Winnie Byanyima was Thursday sworn in as UNAIDS Executive Director by United Nations Secretary-General Antonio Guterres during an oath ceremony at the UN headquarters in New York.
On Friday, Byanyima attended her first meeting of the Committee of Cosponsoring Organizations and spoke about the next UNAIDS strategy and the need to work together across the Cosponsors for greater impact and to remove the barriers stopping people from accessing the services they need.
Byanyima committed to step up action towards ending AIDS, eliminate social injustice and reach the women and girls being left behind.
This year marks the 25th anniversary of the International Conference on Population and Development (ICPD), where 179 governments adopted a landmark Programme of Action.
The Programme of Action unequivocally affirmed reproductive rights as human rights, fundamental to the empowerment of women and girls and to achieving gender equality and sustainable development more broadly.
From 12 to 14 November, the governments of Kenya and Denmark, together with the United Nations Population Fund (UNFPA), are co-convening the Nairobi Summit to mobilize the political will and financial commitments needed to finally and fully implement the Programme of Action.
During the conference, UNAIDS will be reinforcing the importance of HIV prevention, treatment and care as integral to the ICPD agenda.
UNAIDS will also be advocating for sexual and reproductive health services for all and access to services that work for and address the needs of adolescent girls and young women.
On the opening day of the conference the Executive Director of UNAIDS Winnie Byanyima made a statement of commitment on behalf of the UNAIDS Secretariat to step up action towards ending AIDS, eliminate social injustice and reach the women and girls being left behind.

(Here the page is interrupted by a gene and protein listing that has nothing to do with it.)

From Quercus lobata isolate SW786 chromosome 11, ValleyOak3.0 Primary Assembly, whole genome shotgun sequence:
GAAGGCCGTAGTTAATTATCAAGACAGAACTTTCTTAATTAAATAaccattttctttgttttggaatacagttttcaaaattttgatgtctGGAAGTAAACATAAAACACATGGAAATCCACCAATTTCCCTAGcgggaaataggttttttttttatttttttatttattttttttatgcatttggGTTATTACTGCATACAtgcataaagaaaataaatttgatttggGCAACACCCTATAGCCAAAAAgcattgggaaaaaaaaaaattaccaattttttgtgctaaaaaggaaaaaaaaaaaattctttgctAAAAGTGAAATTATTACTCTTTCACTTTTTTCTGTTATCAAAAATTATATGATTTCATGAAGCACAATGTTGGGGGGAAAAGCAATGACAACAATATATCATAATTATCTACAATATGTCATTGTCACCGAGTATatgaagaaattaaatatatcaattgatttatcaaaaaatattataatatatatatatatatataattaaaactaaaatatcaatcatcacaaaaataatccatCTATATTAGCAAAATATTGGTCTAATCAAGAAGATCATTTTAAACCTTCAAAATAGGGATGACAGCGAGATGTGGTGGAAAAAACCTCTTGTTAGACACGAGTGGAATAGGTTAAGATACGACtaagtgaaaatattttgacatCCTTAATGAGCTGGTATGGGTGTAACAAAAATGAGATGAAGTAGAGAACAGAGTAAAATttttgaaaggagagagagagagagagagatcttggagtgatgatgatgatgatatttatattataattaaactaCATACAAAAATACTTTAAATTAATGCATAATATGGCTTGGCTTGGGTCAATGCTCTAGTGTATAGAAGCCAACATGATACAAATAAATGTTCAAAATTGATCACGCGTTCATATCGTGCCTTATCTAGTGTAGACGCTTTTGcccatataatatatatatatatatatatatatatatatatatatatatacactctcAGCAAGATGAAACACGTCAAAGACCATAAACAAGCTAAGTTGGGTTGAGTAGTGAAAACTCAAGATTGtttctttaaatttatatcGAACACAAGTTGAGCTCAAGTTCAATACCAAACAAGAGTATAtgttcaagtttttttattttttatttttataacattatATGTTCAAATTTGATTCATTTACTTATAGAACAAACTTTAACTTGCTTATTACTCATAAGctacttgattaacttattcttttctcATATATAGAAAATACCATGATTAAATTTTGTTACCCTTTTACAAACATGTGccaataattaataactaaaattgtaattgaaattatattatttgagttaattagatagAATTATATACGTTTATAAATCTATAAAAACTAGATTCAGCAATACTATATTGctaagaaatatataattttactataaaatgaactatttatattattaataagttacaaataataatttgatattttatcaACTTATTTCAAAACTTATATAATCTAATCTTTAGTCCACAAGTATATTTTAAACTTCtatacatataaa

I, the Executive Director of UNAIDS, as a co-convenor of the Global HIV Prevention Coalition (GPC), will step it up on the unfinished business of the ICPD Programme of Action, the Beijing Declaration and Platform for Action, and the Political Declaration on HIV and AIDS.
Every week, 6,200 adolescent girls and young women acquire HIV. Maternal mortality is the leading killer of adolescent girls 15 to 19 years old. This is intolerable, unethical, unconscionable—25 years after Cairo.
Despite progress in HIV prevention for adolescent girls and young women, we are leaving too many of them behind, especially those who face intersecting forms of stigma, discrimination and inequality. They face high risks of acquiring HIV and STIs, unwanted pregnancies, unsafe abortions, and being subjected to gender-based violence and harmful practices.
This is no surprise; gender norms and taboos about their sexual and reproductive lives and rights are pervasive; access to comprehensive sexuality education remains limited; and the low quality of services restricts choice and falls short of providing young women with the range of interventions they require for their empowerment.
The GPC estimates that in 2018, less than half of the areas with high HIV prevalence had dedicated comprehensive HIV prevention programmes—very short of the global target of reaching 90% of adolescent girls and women with these services by 2020.
Meanwhile, we have the know-how to put the power of prevention in their hands and fulfill their rights. We must act urgently to listen to them, to do right by them; and make UHC work for them.
We commend the 28 Ministers from countries with the highest HIV burdens for their political leadership and commitments announced here in Nairobi on 11 November during the GPC Ministerial meeting.
We also heard the calls for action and demands from young women. Our commitment is dedicated to all adolescent girls, and all young people, particularly those from key populations around the world confronted by the HIV epidemic.
UNAIDS commits, at the highest levels, in collaboration with our sister entities of the UNAIDS Joint Programme and wider UN family, to drive decisive political will on HIV prevention and young women’s sexual and reproductive health and rights.
Through our collective support to national governments, and with the active participation of civil society and communities of women and young people, in all their diversity, in our decision-making;
Specifically in the African continent, where young women are hardest hit by the epidemic, we commit to pursue a strategic initiative with UNFPA and UN Women to remove the barriers and harmful social norms which result in their higher vulnerability to HIV.